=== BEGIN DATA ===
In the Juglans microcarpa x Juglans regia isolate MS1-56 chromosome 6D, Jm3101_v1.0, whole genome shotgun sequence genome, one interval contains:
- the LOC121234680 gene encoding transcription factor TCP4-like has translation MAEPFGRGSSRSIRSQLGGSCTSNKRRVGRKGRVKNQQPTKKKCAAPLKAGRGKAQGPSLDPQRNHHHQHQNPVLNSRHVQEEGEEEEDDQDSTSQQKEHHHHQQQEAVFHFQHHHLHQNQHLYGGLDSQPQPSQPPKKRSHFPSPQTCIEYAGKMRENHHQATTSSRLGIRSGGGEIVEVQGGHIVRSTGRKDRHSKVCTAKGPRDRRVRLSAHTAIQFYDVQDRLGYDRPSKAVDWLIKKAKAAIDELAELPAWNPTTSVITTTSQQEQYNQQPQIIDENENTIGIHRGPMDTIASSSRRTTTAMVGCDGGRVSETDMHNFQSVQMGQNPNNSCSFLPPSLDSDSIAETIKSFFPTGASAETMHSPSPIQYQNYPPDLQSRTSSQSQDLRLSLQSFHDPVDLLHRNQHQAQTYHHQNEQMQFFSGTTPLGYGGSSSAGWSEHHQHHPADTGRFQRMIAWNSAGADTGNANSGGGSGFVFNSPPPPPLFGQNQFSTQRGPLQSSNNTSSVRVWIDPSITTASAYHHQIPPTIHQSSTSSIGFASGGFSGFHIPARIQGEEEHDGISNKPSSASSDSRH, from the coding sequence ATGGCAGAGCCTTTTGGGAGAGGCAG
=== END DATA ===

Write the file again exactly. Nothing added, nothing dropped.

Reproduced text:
In the Juglans microcarpa x Juglans regia isolate MS1-56 chromosome 6D, Jm3101_v1.0, whole genome shotgun sequence genome, one interval contains:
- the LOC121234680 gene encoding transcription factor TCP4-like has translation MAEPFGRGSSRSIRSQLGGSCTSNKRRVGRKGRVKNQQPTKKKCAAPLKAGRGKAQGPSLDPQRNHHHQHQNPVLNSRHVQEEGEEEEDDQDSTSQQKEHHHHQQQEAVFHFQHHHLHQNQHLYGGLDSQPQPSQPPKKRSHFPSPQTCIEYAGKMRENHHQATTSSRLGIRSGGGEIVEVQGGHIVRSTGRKDRHSKVCTAKGPRDRRVRLSAHTAIQFYDVQDRLGYDRPSKAVDWLIKKAKAAIDELAELPAWNPTTSVITTTSQQEQYNQQPQIIDENENTIGIHRGPMDTIASSSRRTTTAMVGCDGGRVSETDMHNFQSVQMGQNPNNSCSFLPPSLDSDSIAETIKSFFPTGASAETMHSPSPIQYQNYPPDLQSRTSSQSQDLRLSLQSFHDPVDLLHRNQHQAQTYHHQNEQMQFFSGTTPLGYGGSSSAGWSEHHQHHPADTGRFQRMIAWNSAGADTGNANSGGGSGFVFNSPPPPPLFGQNQFSTQRGPLQSSNNTSSVRVWIDPSITTASAYHHQIPPTIHQSSTSSIGFASGGFSGFHIPARIQGEEEHDGISNKPSSASSDSRH, from the coding sequence ATGGCAGAGCCTTTTGGGAGAGGCAG